Webmarking – easier enforcement of UK Design Registrations

New rules brought in on 1 October 2017 make it easier for owners of UK Design Registrations to protect their rights through ‘webmarking’ their products. Serjeants’ Catherine Slater explains the benefits of this for businesses.

The existing rules and the importance of marking

Prior to 1 October, registered design owners could (and should) have marked their products with the word ‘registered’ (or an abbreviation) along with the relevant registration number or numbers.

Although not compulsory, the benefit of marking a product with this information was, and still is, to ensure that damages can be recovered from anyone infringing a design registration. The reason for this is that if an infringer can show that it was unaware, or had no reasonable ground for supposing, that a design is registered then it does not have to pay damages. In other words, ‘marking’ a product deprives an infringer of the opportunity to claim that it did not know that there was a design registration and therefore avoid paying any damages.

The new rules – Webmarking

Since 1 October, registered design owners can instead choose to simply mark their products with a web address – webmarking. That web address must then clearly show the registered designs associated with the product. It must also be easily accessible, free of charge and provide up-to-date information. The product must also be clearly identified by reference to any relevant model numbers or variants that exist.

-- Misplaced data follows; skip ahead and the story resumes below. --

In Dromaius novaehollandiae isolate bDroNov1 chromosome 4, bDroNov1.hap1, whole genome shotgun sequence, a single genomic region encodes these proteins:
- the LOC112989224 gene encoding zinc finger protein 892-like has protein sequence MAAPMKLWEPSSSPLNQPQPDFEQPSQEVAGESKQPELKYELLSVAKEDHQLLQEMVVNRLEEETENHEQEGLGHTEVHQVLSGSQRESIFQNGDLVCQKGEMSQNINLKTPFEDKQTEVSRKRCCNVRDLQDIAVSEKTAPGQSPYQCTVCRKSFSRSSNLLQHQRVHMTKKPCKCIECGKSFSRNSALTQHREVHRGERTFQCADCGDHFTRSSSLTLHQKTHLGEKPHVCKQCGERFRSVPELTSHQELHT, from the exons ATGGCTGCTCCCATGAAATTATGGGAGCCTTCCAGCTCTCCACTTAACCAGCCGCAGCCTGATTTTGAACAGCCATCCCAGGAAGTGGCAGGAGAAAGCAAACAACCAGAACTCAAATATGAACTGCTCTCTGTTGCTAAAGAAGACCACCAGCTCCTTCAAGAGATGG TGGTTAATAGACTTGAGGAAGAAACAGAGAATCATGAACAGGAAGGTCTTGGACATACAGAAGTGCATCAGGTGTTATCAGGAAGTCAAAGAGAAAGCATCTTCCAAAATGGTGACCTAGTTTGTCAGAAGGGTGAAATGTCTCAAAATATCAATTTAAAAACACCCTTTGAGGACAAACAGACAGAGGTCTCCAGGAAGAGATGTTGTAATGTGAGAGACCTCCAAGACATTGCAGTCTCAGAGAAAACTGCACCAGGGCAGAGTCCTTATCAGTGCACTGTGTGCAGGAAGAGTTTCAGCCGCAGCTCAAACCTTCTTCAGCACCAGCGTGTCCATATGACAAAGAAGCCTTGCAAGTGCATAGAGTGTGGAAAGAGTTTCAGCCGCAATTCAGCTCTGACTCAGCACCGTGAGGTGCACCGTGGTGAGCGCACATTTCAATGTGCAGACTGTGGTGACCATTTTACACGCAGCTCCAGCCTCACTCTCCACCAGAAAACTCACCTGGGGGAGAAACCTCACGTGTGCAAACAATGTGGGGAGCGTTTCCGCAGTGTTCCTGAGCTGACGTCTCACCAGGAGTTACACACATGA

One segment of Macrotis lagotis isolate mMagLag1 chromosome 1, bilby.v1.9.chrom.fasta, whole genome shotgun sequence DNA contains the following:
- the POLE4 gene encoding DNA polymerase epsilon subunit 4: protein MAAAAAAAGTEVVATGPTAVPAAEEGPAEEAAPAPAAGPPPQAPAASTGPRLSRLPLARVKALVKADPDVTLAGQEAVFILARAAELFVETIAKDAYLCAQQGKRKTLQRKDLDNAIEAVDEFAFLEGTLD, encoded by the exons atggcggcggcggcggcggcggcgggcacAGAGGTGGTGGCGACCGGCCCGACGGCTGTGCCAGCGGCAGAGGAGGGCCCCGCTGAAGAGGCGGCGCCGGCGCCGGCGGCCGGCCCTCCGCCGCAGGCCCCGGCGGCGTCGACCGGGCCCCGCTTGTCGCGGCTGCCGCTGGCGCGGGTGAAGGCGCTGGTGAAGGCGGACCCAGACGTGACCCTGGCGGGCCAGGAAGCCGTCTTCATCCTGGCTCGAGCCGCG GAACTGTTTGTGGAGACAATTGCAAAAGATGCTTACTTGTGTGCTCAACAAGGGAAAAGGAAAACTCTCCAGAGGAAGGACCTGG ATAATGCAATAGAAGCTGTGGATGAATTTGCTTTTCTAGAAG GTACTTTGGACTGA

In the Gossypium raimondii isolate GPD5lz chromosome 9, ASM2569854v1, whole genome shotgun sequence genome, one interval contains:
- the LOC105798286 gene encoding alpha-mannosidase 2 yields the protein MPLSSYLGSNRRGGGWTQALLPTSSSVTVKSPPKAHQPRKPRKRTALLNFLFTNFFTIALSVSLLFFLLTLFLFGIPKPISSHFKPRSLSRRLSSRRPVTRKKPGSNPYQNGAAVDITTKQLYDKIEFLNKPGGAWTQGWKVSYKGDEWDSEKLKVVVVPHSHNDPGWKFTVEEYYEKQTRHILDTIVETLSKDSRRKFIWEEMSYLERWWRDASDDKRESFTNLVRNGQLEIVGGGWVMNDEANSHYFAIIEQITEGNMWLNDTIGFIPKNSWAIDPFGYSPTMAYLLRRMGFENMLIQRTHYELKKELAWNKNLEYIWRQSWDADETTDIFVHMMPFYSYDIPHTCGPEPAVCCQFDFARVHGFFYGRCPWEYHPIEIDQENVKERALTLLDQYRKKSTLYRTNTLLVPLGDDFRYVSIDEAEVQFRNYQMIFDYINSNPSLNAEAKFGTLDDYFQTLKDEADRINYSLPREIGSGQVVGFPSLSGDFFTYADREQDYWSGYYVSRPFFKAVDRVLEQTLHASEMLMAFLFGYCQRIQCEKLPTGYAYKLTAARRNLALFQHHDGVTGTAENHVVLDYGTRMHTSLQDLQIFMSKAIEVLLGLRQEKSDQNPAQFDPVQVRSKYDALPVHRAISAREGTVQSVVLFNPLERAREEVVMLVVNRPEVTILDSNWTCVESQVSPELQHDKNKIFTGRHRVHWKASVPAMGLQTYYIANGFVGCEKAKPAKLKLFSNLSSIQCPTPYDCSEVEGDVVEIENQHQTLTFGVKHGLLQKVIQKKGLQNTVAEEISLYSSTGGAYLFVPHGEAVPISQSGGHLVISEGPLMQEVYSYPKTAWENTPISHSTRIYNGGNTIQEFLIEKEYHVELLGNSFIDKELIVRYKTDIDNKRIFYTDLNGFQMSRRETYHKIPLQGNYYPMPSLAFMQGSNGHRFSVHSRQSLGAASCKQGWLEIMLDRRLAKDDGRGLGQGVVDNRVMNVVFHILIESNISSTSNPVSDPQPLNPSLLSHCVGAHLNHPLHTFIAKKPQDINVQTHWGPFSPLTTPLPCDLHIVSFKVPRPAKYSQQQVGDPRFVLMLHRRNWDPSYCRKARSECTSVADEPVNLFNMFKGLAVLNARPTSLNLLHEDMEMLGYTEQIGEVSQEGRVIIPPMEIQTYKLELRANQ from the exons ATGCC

While this may seem like an insignificant change it will be of particular use to rights holders who have a product that benefits from multiple design registrations and cannot, either for practical or aesthetic reasons, list all those registrations on the product. Such a scenario is increasingly likely in the UK where the design registration fees have recently been dramatically reduced. In the past a business might have held back on design registrations due to the cost, but there is now no reason to do so.

The new rules could also be of benefit to those who sell their products outside the UK since it will ensure that there is no question over whether, in another country, the marking is a false claim to registration in that country; for which there may be a penalty.

What you should do

Under the new rules there is still no obligation to mark products and businesses can continue to mark their products in the ‘old’ way if they wish. However, the important thing is that all UK Design Registration owners do mark their product in either way in order to have the best chance of being awarded damages in any infringement proceedings.

Want to learn more about webmarking or registered designs?

Speak to the patent and trade mark attorneys at Serjeants. Call 0116 233 2626 or contact us online here.